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Women in Science
Changing the way we see

Dr Anjali Jaiprakash
Advance Queensland research fellow at Queensland University of Technology (QUT)

Develop medical devices that translate robotic vision into affordable systems that can be used to improve healthcare outcomes. (Light field retinal diagnostic system to decrease preventable blindness globally)

Winner of MIT Technology Review - Innovators Under 35 Asia Pacific 2018

Featured on 2017 Robohub’s annual Ada Lovelace Day “25 women in robotics you need to know about” list

You have a PhD in biology, how was the switch over to robotics?

Robotics and AI is challenging the way we interact and live in this world and biology is all about understanding life itself. I work a lot in the clinical setting, allowing me to understand some of the challenges face in hospitals and I think solutions to some of the greatest challenges in life is at the intersection of many fields.

What is it like working at the intersection of medicine, engineering and design to develop medical devices?

It's fun. Everybody has different personalities and come from different strong technical background. Our team is very respectful of each other's learning.

You developed this new light field retinal diagnostic system to replace expensive and complex cameras currently used to detect eye conditions, tell us more about the device and your motivation in developing it.

80% of eye diseases leading to blindness are preventable if monitored regularly and treated on time. Eye diseases such as glaucoma or macular degeneration, which are preventable, affect an estimated 285 million people worldwide.

Although modern retinal imaging equipment can provide good quality diagnostic images, something is wrong. Many people who suffer sight threatening diseases live outside of major centres and high quality portable, reliable, imaging equipment must be made available to provide treatment. Currently, taking a high quality image of the retina suitable for accurate diagnosis requires precision equipment that is bulky, expensive, difficult to transport and requires sophisticated technical training to operate.

So, we have developed a new class of retinal imaging device using the platform state-of-the-art light field technology or plenoptic technology. The device is called retinal plenoptoscope.

Light field technology captures both the intensity and the direction of the light rays in a scene. This contrasts with a conventional camera, which only records light intensity. This device will significantly improve the affordability, reliability and portability of retinal imaging while also delivering new diagnostic features; the ability to create 3D views, metric measurement of retinal features and post-acquisition refocussing that no other retinal imaging device can offer.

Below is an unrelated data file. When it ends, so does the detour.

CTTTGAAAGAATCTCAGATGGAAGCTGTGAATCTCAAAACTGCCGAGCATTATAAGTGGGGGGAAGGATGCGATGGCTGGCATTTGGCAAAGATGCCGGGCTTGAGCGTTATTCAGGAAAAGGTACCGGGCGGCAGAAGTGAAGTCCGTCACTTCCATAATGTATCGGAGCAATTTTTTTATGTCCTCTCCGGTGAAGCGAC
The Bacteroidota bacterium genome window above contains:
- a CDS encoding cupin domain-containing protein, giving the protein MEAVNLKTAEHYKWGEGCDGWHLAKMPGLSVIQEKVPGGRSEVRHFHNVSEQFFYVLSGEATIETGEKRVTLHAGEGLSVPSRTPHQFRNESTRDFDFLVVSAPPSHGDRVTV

We want to give vision to robots, which changes the way we can see the world, or in this case, the human eyes.

What would you say to aspiring females who want to take up science as a career?

I have been very fortunate to have great mentors and a supporting family. I would say, be bold, have fun, and have the attitude of getting things done.

You do a fair bit of voluntary work at QUT to promote diversity and equal opportunities. Can you share some projects you have done?

I am touched by the stories I hear from people who are less fortunate than I am. For example, QUT offers equity services to students who are differently abled and gave me an opportunity to take notes and be an assigned writer for students who were challenged with dyslexia or a broken wrist….

What do you wish to see in this world, in terms of healthcare?

I see humans and robots working together for a better future. Healthcare is a human right and technology has the potential give this basic right to everyone of us.

Using engineering to solve biological problems

Dr Bee Luan KHOO
Senior post-doctoral research associate from the

Singapore-MIT Alliance for Research and Technology (SMART)

Circulating Tumor Cell (CTC) cluster assay for treatment evaluation and patient prognosis

Winner of MIT Technology Review - Innovators Under 35 Asia Pacific 2018

What brought you into science?

I have a genuine interest in nature from a very young age. That led to my involvement in science and research, with the encouragement from my educators in Singapore. I took on plenty of internships before stepping into doctoral studies and working at SMART.

I am a biomedical scientist by training, but I enjoy bioengineering approaches for translation applications. Integrating different disciplines of research excites me as it helps me in problem-solving. I find that when you look at a problem in a different way, you can find new solutions to the problem. I like to use engineering approaches to solve biological problems, because biological problems can sometimes be very complex, and technology can help break these problems down.